Switzerland’s glaciers are shrinking, they have been shrinking ever since 1922, and last year’s figures, recently given out by Professor P. L. Mercanton, director of the Swiss Meteorological Office, indicate that the shrinkage is not only being maintained but seems to be accelerating.
So far as it goes, this tends to confirm glaciologists in their theory that glaciers move in great cycles of alternate advance and retreat extending over periods of roughly, 36 years each.
If this theory is correct, the glaciers of the Alps should continue retreating until ,1957, when another great cycle of advance should set in.
(they had to wait until ~1960)
One might easily assume that it would be a hopeless task to cope with the confusion of movement which is always at work in the snout of a huge glacier. There would be no snout at all if it were not for the fact that the glacier has descended to an altitude at which it thaws more rapidly than it renews itself.
In the winter, when its thaw stops, or is greatly retarded, it pushes, on down at its rate of an inch, a foot, or a couple of feet a clay. In the summer, when its thaw is renewed, and it wastes more rapidly than its rate of advance can renew it, the snout retreats until another winter gives it a chance.
Always, on top of this ceaseless confusion of movement, there are the great cycles of alternate advance and retreat which the glaciologists are at tempting to chart in the theory which they call the Bruckner theory.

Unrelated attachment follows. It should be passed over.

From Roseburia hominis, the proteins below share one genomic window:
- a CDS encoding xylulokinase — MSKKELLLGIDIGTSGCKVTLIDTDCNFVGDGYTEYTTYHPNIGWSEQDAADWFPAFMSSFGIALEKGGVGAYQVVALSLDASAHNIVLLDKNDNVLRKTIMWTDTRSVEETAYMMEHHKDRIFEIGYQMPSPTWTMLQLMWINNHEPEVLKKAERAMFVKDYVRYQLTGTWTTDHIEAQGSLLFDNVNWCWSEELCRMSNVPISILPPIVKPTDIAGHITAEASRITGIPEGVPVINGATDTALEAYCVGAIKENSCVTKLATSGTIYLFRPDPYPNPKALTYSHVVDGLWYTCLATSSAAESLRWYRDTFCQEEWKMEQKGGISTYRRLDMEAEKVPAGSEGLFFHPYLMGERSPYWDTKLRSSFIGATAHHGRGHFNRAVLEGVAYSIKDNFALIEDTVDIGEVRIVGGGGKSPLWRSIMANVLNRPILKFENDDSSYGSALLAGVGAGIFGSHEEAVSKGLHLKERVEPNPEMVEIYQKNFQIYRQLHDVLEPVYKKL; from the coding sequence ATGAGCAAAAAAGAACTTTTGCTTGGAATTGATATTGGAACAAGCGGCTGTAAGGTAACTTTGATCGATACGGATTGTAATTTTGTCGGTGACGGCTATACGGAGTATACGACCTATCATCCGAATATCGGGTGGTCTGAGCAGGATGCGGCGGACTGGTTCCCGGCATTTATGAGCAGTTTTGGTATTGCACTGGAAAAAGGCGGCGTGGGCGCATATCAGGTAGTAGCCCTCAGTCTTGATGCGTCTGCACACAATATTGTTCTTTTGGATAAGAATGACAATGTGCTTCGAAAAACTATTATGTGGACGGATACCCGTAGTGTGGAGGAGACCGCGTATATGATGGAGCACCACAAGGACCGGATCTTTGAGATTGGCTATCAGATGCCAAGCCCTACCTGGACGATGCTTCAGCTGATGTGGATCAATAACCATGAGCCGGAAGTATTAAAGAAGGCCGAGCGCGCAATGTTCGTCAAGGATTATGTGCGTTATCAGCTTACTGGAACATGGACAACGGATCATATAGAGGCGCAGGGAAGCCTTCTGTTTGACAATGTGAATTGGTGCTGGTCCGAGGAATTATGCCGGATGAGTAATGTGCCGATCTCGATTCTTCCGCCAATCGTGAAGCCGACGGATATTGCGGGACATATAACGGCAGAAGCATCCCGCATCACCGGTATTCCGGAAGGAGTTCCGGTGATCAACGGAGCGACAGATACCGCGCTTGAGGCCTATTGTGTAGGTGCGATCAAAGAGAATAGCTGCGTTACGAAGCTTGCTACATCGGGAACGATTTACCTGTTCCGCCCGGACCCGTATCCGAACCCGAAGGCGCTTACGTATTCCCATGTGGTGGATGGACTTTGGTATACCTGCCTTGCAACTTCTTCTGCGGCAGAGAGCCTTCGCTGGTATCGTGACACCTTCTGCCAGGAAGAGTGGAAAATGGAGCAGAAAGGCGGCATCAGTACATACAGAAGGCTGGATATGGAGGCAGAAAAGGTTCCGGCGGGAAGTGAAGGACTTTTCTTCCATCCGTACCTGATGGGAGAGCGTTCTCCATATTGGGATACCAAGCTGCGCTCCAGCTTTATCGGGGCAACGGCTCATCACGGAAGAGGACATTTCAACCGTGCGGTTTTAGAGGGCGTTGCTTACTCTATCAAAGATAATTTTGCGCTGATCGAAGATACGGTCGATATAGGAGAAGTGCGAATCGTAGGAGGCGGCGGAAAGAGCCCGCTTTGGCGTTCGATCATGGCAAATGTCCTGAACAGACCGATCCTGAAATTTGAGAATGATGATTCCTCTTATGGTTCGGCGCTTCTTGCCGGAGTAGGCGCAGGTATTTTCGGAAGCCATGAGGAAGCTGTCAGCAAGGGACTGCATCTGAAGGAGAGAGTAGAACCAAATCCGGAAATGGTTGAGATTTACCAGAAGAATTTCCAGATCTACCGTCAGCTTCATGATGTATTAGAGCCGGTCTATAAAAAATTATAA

But to the glaciologist this is simple enough. The end of winter’ is the time ol’ the maximum seasonal advance, and therefore the movement for the annual measurement to be taken.
Professor Mercanton, in the collected 1933 measurements which ‘he has now announced, tells U3 that the great Allalin glacier, each of the Rimpfisch horn above Zermatt, retreated 30ft. last year.
The Ficsch glacier, to the east of the Eggishorn above the Rhone valley, retreated ‘ 33ft. The. Trient, the northernmost glacier of the Mont Blanc range, retreated 481t, while the Oberaar and Unteraar, in the vast nest of glaciers to’ the east, the Jungfrau, retreated 93ft. and 62ft. respectively.
Of the total of 100 Swiss glaciers which were measured, four were at a standstill, 15 were advancing, and 81 retreating. Ten years ago the annuial measurements indicated that, of the same 100, 12 were at a standstill, 22 were advancing, and 66 were retreating.
The 1933 measurements accordingly fit into the Bruckner theory as nicely as those of ten years ago do, but glaciologists do not yet regard this theory of 35-year cycles of alternate advance and retreat as definitely established.
A century of glacier measurements in the Alps seems to support it, but glaciology moves so slowly that it takes more than a mere century to establish a new glacial law.
The glaciologists are able to tell us that the Alpine glaciers had a maximum of advance between 1810 and 1825 and another maximum along towards 1855, after which they all retreated.
About 1875 a slight tendency towards advance reappeared, they say, among the glaciers if the Chamonix region and worked gradually eastward, expiring in the Swiss Alps in 1893 and the Tyrolean Alps in 1901.
Meanwhile, a more marked advance: was setting in, and it was not until 1922 that it passed its peak and. descended into the present cycle of retreat. –
– The Canberra Times, ACT Monday 31 December 1934